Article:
Denver public school teachers vote to strike over pay, incentives

Lead negotiator Rob Gould, in red T-shirt, is flanked by fellow members of the Denver Classroom Teachers Association as he speaks at a news conference on January 22, 2019. (Photo via The Denver Post)
Lead negotiator Rob Gould, in red T-shirt, is flanked by fellow members of the Denver Classroom Teachers Association as he speaks at a news conference on January 22, 2019. (Photo via The Denver Post)

Public school teachers in Denver, Colorado, have voted to strike to demand for more money and incentive pay as teachers in Los Angeles reached a deal with school officials to end their six-day strike.

On Tuesday, the teachers in Denver overwhelmingly voted to go on strike after negotiations with Colorado’s largest school district failed last week.

Over 90 percent of the 3,500 members of the city’s largest union, Denver Classroom Teachers Association, voted to stage their first strike in 25 years following the culmination of balloting that began on Saturday.

“Tonight, Denver teachers overwhelmingly agreed to strike,” Rob Gould, the union’s lead negotiator, said at a press conference on Tuesday.

“Ninety three percent voted to strike. They’re striking for better pay. They’re striking for our profession. And they’re striking for Denver students.”

The strike could begin on Monday, unless the school district reaches a last-minute deal with the total of 5,650 teachers who work there.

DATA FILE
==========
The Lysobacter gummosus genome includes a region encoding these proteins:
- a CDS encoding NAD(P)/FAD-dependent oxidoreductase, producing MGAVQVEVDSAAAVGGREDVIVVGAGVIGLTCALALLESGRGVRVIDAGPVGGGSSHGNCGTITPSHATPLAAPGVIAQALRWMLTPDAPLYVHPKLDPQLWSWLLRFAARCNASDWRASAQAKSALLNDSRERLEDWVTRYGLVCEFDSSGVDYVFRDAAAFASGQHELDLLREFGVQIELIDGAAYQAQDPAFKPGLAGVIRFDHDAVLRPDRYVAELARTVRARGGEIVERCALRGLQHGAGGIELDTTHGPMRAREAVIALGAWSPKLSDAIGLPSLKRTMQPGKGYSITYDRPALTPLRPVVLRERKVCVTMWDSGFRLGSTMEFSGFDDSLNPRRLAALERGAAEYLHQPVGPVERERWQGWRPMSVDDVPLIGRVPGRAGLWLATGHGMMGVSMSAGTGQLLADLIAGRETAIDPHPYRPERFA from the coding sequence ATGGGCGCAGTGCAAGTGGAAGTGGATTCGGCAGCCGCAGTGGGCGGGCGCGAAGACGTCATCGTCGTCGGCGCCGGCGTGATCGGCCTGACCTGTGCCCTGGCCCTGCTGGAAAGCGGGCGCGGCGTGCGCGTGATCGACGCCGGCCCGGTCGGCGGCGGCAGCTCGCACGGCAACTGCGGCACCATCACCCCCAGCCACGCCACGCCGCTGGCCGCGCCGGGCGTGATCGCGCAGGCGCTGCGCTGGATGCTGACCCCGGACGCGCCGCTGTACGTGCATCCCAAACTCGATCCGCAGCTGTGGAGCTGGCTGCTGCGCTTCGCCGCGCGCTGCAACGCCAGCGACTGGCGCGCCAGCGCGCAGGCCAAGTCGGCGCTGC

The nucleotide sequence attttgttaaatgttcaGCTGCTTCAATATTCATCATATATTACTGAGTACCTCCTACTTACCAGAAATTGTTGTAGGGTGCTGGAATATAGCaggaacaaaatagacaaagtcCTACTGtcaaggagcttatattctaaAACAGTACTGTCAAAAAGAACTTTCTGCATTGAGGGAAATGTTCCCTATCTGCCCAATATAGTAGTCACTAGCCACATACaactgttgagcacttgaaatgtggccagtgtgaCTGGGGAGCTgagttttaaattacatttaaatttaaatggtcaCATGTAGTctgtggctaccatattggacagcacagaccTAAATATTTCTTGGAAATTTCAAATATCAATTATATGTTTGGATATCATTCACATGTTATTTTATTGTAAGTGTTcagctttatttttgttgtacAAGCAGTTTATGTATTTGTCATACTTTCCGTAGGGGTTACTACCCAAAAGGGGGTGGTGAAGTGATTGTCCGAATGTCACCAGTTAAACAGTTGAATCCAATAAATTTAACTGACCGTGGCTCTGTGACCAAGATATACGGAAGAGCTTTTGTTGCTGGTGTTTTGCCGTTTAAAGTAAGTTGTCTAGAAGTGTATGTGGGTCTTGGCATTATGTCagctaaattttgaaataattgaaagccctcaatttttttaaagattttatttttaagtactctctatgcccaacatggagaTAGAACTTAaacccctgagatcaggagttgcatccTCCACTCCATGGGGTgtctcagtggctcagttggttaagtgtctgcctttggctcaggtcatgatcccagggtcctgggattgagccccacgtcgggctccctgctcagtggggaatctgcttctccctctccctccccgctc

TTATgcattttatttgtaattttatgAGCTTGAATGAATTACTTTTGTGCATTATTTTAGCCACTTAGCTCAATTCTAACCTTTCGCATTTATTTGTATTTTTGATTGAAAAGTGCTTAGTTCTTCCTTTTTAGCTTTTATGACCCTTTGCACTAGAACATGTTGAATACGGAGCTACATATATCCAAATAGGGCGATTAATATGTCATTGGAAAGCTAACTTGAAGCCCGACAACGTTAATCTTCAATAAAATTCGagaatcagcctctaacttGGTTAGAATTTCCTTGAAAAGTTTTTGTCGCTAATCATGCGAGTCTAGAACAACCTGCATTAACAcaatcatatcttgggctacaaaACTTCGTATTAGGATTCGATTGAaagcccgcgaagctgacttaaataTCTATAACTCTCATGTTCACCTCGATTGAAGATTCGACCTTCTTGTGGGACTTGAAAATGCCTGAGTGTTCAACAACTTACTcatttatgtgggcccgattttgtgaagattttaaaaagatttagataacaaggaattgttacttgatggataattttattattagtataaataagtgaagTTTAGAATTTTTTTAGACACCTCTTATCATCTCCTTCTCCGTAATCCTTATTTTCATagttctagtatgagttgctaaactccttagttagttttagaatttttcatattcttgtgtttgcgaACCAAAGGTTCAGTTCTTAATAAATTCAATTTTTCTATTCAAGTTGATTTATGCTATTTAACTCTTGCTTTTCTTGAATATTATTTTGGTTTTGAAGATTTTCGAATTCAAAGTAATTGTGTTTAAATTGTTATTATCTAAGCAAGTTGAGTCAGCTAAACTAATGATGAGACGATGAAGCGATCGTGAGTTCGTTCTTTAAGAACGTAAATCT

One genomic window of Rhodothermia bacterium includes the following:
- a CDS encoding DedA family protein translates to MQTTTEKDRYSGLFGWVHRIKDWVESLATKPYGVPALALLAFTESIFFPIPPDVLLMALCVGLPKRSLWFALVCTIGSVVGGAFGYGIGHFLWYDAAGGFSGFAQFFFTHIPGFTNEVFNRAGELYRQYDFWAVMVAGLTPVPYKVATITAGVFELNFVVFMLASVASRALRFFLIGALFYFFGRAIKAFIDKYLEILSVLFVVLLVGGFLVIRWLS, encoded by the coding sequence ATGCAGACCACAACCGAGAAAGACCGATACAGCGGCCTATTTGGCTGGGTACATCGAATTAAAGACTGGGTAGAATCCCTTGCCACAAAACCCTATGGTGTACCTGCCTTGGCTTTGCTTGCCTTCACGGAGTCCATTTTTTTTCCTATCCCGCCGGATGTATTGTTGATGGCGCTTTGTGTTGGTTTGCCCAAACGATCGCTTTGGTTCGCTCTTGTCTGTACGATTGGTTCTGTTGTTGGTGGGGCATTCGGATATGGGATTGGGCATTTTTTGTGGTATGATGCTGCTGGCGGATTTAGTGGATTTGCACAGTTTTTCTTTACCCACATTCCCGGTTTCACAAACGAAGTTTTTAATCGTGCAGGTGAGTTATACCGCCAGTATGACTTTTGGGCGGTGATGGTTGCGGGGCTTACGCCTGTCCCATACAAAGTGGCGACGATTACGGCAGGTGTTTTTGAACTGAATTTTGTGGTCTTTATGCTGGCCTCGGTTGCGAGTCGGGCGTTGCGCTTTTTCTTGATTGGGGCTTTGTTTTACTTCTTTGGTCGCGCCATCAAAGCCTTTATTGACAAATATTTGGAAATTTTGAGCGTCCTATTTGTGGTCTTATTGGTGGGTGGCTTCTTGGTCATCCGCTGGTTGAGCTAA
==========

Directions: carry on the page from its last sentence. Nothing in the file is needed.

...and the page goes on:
Meanwhile, Denver Public Schools Superintendent Susana Cordova said she would keep open the district’s 207 schools, where over 92,000 students are enrolled, using substitute teachers and administrators.

Denver Public Schools Superintendent Susana Cordova (File photo)

Cordova said the district offered teachers a 10 percent rise in pay for the 2019-2020 school year, among other incentives.

“We came to the table to bargain in good faith and offered proposal after proposal – adding $26.5 million and responded to structural concerns – in an attempt to reach an agreement,” she said in a written statement.

However, according to union leaders, what the district is offering provides no incentives for longtime educators to earn raises, while the union’s proposal rewards teachers for advancing their education.

“They (district administrators) have refused to change their ways, choosing to keep an outrageous amount of money in administration rather than keep our teachers in school,” said union president Henry Roman.

What the two sides disagree over amounts to $8 million, Roman said.

The strike vote by Denver’s teachers came on the same day the teachers’ strike in Los Angeles finally ended after a deal was reached with the school district.

On January 14, some 30,000 teachers walked off the job in their first strike against the Los Angeles Unified School District in 30 years, demanding higher pay, smaller classes and more support staff.

However, the teachers agreed to return to work Wednesday after voting to ratify a deal between their union and school officials.

The vote by members of the United Teachers Los Angeles (UTLA) union ends a battle that left 600,000 students in limbo.

“It’s a historic day today in Los Angeles,” UTLA President Alex Caputo-Pearl told reporters late Tuesday.

“Our members after a strike that began on Monday, January 14, are going to be heading back to school, to the students that they love and the classrooms that they love and the schools that they love and are committed to,” he added.

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